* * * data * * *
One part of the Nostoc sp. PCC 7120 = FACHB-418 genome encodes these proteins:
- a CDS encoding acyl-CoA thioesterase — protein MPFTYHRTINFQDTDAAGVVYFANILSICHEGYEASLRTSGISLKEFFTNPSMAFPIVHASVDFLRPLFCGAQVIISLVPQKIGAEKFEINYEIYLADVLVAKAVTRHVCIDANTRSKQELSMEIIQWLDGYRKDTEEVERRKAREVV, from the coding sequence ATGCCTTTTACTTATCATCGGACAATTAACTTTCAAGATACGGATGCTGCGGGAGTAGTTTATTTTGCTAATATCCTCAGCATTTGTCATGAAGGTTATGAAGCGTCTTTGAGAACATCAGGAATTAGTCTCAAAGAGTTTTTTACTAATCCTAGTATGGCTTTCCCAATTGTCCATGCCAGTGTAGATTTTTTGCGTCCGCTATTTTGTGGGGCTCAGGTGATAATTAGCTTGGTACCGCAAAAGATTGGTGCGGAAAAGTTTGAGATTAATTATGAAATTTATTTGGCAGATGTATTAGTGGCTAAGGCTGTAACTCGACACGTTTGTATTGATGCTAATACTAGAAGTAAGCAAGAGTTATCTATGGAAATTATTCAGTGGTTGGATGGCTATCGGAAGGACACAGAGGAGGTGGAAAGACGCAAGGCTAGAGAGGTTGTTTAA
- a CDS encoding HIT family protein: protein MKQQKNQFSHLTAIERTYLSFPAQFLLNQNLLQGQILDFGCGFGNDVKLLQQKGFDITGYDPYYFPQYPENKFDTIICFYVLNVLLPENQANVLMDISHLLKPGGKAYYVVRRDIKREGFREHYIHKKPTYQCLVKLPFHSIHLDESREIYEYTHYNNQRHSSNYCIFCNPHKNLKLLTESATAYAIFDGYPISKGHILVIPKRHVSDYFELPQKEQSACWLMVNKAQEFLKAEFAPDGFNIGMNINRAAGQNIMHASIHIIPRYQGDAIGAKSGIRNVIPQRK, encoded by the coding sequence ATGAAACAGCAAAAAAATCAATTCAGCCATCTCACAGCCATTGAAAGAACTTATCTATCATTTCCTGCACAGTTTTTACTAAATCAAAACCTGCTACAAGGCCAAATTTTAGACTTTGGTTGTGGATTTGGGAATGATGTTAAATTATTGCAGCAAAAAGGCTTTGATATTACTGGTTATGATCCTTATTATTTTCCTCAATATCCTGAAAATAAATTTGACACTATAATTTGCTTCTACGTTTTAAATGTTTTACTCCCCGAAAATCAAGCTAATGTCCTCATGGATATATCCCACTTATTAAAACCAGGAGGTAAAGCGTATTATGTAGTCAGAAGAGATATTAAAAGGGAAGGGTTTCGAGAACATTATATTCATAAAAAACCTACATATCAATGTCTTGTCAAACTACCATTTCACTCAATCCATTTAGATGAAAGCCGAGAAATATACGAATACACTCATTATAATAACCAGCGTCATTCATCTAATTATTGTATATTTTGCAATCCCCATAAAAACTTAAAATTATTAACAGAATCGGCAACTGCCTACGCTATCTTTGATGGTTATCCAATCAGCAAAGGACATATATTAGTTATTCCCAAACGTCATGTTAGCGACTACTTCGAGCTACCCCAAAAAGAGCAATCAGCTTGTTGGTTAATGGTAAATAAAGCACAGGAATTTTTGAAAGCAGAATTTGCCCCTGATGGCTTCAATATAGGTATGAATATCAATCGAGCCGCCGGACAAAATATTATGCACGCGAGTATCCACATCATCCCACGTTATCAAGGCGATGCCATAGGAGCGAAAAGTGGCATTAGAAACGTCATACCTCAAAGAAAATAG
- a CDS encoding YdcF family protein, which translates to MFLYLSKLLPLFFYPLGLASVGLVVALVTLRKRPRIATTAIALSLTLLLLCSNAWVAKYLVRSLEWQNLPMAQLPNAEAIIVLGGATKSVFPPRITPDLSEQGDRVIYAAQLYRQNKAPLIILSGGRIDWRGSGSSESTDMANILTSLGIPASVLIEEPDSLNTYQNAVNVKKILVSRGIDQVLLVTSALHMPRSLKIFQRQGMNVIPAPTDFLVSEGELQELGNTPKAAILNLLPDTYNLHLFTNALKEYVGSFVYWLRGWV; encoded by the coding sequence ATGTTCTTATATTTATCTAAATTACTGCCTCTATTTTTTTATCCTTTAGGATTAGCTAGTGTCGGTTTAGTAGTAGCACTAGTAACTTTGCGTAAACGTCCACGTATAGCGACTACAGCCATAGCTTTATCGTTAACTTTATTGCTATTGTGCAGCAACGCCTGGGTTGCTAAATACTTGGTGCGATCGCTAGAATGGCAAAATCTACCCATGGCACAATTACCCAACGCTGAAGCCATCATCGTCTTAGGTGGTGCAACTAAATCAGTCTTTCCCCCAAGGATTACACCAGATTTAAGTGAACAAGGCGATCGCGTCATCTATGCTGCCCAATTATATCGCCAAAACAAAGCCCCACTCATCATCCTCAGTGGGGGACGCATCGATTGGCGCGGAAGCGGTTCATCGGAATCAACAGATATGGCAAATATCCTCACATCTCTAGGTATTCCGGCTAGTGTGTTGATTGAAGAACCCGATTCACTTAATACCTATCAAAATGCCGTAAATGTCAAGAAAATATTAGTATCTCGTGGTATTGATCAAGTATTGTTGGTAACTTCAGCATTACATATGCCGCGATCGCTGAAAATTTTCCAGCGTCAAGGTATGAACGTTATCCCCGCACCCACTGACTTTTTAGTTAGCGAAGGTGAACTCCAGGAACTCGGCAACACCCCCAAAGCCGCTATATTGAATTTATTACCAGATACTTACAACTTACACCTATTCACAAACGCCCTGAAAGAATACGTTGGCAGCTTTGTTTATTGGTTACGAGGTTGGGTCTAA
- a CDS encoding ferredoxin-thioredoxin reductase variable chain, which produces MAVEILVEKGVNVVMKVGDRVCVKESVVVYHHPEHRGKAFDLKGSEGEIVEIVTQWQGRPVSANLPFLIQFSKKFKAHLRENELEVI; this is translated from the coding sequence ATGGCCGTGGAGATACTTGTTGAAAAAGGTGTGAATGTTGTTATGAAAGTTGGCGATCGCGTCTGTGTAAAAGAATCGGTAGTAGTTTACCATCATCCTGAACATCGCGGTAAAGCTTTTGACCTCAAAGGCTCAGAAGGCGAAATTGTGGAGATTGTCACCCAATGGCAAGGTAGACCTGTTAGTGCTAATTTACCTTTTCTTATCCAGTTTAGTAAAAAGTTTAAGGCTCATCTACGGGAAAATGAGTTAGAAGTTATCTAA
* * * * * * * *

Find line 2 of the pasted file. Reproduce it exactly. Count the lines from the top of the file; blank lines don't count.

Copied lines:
- a CDS encoding acyl-CoA thioesterase — protein MPFTYHRTINFQDTDAAGVVYFANILSICHEGYEASLRTSGISLKEFFTNPSMAFPIVHASVDFLRPLFCGAQVIISLVPQKIGAEKFEINYEIYLADVLVAKAVTRHVCIDANTRSKQELSMEIIQWLDGYRKDTEEVERRKAREVV, from the coding sequence ATGCCTTTTACTTATCATCGGACAATTAACTTTCAAGATACGGATGCTGCGGGAGTAGTTTATTTTGCTAATATCCTCAGCATTTGTCATGAAGGTTATGAAGCGTCTTTGAGAACATCAGGAATTAGTCTCAAAGAGTTTTTTACTAATCCTAGTATGGCTTTCCCAATTGTCCATGCCAGTGTAGATTTTTTGCGTCCGCTATTTTGTGGGGCTCAGGTGATAATTAGCTTGGTACCGCAAAAGATTGGTGCGGAAAAGTTTGAGATTAATTATGAAATTTATTTGGCAGATGTATTAGTGGCTAAGGCTGTAACTCGACACGTTTGTATTGATGCTAATACTAGAAGTAAGCAAGAGTTATCTATGGAAATTATTCAGTGGTTGGATGGCTATCGGAAGGACACAGAGGAGGTGGAAAGACGCAAGGCTAGAGAGGTTGTTTAA